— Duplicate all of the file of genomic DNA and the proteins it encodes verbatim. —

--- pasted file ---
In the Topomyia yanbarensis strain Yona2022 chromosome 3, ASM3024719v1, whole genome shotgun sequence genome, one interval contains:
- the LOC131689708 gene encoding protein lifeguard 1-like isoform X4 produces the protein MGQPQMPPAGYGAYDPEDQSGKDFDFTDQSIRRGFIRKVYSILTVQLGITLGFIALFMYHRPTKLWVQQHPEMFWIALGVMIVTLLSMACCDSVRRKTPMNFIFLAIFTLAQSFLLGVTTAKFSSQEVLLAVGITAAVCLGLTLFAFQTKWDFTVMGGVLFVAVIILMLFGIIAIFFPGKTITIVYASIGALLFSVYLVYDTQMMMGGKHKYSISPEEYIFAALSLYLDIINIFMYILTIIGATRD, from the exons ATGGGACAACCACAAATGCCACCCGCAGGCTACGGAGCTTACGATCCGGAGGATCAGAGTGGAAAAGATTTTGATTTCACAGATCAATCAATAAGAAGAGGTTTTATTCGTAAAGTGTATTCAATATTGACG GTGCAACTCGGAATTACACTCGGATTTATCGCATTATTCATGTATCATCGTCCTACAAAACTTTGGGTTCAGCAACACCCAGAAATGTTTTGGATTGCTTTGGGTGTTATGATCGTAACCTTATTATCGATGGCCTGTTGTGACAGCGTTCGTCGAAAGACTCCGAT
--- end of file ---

In the Topomyia yanbarensis strain Yona2022 chromosome 3, ASM3024719v1, whole genome shotgun sequence genome, one interval contains:
- the LOC131689708 gene encoding protein lifeguard 1-like isoform X4 produces the protein MGQPQMPPAGYGAYDPEDQSGKDFDFTDQSIRRGFIRKVYSILTVQLGITLGFIALFMYHRPTKLWVQQHPEMFWIALGVMIVTLLSMACCDSVRRKTPMNFIFLAIFTLAQSFLLGVTTAKFSSQEVLLAVGITAAVCLGLTLFAFQTKWDFTVMGGVLFVAVIILMLFGIIAIFFPGKTITIVYASIGALLFSVYLVYDTQMMMGGKHKYSISPEEYIFAALSLYLDIINIFMYILTIIGATRD, from the exons ATGGGACAACCACAAATGCCACCCGCAGGCTACGGAGCTTACGATCCGGAGGATCAGAGTGGAAAAGATTTTGATTTCACAGATCAATCAATAAGAAGAGGTTTTATTCGTAAAGTGTATTCAATATTGACG GTGCAACTCGGAATTACACTCGGATTTATCGCATTATTCATGTATCATCGTCCTACAAAACTTTGGGTTCAGCAACACCCAGAAATGTTTTGGATTGCTTTGGGTGTTATGATCGTAACCTTATTATCGATGGCCTGTTGTGACAGCGTTCGTCGAAAGACTCCGAT